The next generation World Wide Web will look wildly different from the current incarnation and today's leaders will not necessarily rule the market in the future, according to analysts speaking at IDC's Internet conference this week.
Companies obsessed with perfecting early versions of their Web sites by making them more secure or easier to navigate are missing the point and may miss the opportunities presented by version 2.0 of the Internet economy, warned Frank Gens, IDC senior vice president.
"Having first movers advantage in version 1.0 may not yield leadership in 2.0," he warned the audience attending IDC's Internet Executive Forum in San Franscisco this week.
IDC defines version 2.0 as companies offering ecommerce capabilities on their sites rather than just publishing catalogues. It believes the next generation Internet will be accessed by a new group of users that are older, less affluent and may not be as highly educated as today's user community, and so sites will need to become easier to use and have content that can be downloaded onto a variety of devices.
According to IDC projections the global Internet population will balloon to 500 million by 2003 and reach one billion by 2006. European users will represent almost half (44 per cent) of the 2003 figure, from 11 per cent in 1998. But the seemingly large numbers need to be put into perspective because only 14 countries will have full access to the Web by 2003.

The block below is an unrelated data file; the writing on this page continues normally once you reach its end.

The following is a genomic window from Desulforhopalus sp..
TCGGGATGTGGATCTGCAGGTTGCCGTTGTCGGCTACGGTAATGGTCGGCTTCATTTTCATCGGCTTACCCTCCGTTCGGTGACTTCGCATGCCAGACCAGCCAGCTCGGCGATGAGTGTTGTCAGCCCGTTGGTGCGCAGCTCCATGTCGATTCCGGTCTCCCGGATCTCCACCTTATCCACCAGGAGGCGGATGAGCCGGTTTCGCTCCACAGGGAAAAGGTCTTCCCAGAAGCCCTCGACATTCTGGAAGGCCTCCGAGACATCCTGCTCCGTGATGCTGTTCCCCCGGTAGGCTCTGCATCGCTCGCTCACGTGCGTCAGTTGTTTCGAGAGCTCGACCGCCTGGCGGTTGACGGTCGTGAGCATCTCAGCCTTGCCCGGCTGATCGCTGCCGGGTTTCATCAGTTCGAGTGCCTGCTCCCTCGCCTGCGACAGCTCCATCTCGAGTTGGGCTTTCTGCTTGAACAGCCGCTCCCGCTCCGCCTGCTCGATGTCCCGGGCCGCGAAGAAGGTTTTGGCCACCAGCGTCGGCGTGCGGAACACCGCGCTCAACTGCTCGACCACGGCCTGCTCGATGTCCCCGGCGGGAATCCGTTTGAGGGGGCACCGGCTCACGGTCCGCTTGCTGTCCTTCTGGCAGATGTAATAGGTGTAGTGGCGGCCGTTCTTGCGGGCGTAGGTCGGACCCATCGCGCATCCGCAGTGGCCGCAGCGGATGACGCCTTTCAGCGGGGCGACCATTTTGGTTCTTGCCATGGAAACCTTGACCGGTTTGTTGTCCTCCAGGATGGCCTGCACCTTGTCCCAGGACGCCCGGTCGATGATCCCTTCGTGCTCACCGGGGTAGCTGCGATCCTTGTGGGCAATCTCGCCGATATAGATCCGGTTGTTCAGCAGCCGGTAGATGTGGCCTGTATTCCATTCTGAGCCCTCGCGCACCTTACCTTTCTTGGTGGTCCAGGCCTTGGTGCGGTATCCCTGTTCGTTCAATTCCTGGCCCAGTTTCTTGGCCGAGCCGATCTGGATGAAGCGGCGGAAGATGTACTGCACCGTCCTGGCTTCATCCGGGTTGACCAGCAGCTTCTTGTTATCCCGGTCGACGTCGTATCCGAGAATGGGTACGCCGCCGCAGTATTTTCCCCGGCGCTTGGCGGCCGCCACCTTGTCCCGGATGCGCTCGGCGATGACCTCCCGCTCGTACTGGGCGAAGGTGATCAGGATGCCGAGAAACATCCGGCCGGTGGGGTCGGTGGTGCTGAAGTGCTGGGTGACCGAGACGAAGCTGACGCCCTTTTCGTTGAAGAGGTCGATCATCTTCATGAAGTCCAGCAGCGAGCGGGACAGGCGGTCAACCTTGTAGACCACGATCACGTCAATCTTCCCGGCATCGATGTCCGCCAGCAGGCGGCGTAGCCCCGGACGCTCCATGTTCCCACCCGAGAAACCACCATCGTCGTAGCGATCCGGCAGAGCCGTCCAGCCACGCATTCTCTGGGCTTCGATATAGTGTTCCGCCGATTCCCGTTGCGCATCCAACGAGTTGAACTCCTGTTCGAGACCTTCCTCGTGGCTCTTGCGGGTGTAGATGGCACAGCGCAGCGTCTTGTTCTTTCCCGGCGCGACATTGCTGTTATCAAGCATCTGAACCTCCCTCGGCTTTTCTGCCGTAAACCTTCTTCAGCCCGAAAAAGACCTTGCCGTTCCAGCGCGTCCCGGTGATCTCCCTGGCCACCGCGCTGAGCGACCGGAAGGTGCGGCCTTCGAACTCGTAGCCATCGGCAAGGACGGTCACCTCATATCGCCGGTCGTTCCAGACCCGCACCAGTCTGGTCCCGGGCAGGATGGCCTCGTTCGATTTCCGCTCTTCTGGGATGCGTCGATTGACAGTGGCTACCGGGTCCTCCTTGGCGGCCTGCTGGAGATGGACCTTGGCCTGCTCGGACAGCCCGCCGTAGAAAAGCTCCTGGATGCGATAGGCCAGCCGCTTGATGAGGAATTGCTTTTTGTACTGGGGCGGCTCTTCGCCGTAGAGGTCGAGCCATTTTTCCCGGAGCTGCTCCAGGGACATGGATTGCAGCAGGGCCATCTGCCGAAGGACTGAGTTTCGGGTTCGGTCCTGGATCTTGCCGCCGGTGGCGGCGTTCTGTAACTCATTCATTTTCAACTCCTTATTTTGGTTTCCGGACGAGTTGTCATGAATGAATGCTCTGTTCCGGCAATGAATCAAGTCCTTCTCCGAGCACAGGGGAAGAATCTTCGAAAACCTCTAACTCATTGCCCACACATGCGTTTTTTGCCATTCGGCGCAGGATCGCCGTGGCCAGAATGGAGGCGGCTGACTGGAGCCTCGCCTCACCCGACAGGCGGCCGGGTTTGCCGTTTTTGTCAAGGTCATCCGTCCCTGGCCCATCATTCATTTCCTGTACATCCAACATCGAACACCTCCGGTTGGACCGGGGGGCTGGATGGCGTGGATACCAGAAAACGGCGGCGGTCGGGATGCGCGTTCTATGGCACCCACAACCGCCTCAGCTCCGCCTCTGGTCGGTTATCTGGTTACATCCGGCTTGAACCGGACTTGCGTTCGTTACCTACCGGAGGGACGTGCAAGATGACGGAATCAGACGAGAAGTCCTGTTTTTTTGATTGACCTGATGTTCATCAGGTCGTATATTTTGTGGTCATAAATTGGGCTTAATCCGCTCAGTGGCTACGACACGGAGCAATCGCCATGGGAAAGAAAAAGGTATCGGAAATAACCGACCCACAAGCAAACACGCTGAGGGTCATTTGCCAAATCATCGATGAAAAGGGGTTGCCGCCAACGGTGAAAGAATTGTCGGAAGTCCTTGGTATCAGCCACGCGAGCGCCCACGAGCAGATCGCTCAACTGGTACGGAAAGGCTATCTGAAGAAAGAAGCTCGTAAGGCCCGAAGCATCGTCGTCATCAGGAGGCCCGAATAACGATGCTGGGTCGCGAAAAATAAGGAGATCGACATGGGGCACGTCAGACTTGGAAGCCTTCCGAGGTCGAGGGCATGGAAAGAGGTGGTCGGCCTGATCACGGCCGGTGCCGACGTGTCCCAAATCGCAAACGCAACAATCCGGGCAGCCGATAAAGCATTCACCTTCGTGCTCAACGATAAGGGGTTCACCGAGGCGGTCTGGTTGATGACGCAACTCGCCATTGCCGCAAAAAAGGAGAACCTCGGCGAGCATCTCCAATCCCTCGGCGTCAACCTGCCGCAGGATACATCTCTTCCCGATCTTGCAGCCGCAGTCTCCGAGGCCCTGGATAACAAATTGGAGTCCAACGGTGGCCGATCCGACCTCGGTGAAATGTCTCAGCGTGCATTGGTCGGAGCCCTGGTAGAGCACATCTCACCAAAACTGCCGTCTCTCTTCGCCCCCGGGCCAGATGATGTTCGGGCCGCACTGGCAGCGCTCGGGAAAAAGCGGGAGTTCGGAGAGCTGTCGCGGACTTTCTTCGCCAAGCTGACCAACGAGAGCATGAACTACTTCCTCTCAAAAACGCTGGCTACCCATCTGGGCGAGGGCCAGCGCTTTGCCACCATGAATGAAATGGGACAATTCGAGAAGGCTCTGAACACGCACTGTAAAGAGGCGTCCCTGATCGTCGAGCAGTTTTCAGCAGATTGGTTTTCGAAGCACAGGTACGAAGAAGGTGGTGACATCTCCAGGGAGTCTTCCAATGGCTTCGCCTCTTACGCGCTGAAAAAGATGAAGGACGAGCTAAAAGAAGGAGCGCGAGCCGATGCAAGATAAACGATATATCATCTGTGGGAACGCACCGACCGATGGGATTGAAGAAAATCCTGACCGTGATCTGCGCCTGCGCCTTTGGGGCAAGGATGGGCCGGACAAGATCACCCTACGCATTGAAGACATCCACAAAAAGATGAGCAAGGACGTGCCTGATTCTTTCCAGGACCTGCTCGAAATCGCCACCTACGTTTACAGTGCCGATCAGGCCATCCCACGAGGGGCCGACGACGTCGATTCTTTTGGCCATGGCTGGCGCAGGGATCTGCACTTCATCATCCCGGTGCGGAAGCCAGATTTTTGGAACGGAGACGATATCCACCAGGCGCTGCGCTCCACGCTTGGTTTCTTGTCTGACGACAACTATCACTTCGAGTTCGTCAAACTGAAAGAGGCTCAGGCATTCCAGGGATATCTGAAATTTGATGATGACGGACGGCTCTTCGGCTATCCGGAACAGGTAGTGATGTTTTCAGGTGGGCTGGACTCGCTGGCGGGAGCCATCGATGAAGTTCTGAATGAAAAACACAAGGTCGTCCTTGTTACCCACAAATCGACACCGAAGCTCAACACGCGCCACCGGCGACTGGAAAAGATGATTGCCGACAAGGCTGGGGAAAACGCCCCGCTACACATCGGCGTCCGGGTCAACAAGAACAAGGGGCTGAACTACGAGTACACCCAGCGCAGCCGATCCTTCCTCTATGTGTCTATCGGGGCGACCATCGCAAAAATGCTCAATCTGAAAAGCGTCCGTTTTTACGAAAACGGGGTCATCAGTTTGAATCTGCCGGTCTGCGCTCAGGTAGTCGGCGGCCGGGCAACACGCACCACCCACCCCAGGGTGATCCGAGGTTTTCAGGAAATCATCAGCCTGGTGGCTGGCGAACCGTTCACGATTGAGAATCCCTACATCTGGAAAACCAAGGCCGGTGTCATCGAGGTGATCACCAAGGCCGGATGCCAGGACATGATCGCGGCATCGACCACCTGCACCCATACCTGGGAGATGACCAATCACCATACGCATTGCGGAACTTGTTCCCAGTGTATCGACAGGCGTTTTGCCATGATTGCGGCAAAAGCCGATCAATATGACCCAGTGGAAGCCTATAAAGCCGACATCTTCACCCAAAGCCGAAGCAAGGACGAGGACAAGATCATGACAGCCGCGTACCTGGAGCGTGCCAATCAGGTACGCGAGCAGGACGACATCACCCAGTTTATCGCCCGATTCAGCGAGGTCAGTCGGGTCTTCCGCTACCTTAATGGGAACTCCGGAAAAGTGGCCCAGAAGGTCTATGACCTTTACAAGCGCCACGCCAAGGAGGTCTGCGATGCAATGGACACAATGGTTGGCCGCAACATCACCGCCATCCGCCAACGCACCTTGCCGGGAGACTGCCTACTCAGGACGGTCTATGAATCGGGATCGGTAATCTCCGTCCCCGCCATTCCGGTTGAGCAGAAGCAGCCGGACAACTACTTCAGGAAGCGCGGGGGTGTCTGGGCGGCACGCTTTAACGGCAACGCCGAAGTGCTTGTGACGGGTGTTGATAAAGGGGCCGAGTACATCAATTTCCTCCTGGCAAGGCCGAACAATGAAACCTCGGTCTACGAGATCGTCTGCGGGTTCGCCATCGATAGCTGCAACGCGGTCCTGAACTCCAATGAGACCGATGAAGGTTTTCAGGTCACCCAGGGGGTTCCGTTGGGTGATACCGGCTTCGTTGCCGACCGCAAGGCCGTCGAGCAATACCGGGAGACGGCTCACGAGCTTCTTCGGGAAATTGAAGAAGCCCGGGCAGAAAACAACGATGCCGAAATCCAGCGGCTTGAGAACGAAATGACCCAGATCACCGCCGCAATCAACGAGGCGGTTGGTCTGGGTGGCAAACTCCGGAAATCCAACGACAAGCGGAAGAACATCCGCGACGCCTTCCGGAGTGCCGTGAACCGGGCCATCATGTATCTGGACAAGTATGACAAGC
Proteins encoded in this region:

Despite this, ecommerce is set to scale to greater heights as $1.3 trillion worth of goods and services will be traded on the Web by 2003, compared to just $8.7 million in 2002. This means companies will have to pump greater levels of investment into their ecommerce strategies rather than just add a .com after their names, continued Gens.
"The top executives [of ecommerce operations] must be business managers - this is about business not technology," said Gens, adding that companies must be willing to pay hefty remuneration packages to attract etalent.
IDC calculates that it is 22 per cent more expensive to retain skilled ecommerce staff than in any other area of business and that maintaining ecommerce sites can cost between 50 per cent and 100 per cent of the initial startup investment.
Although IDC is heralding the start of version 2.0 of the Internet economy it seems many companies still view their sites as test beds. In a poll of IDC's top client companies, a third did not know whether their ecommerce operations were profitable, but two thirds of them believed their sites would make money by 2001.
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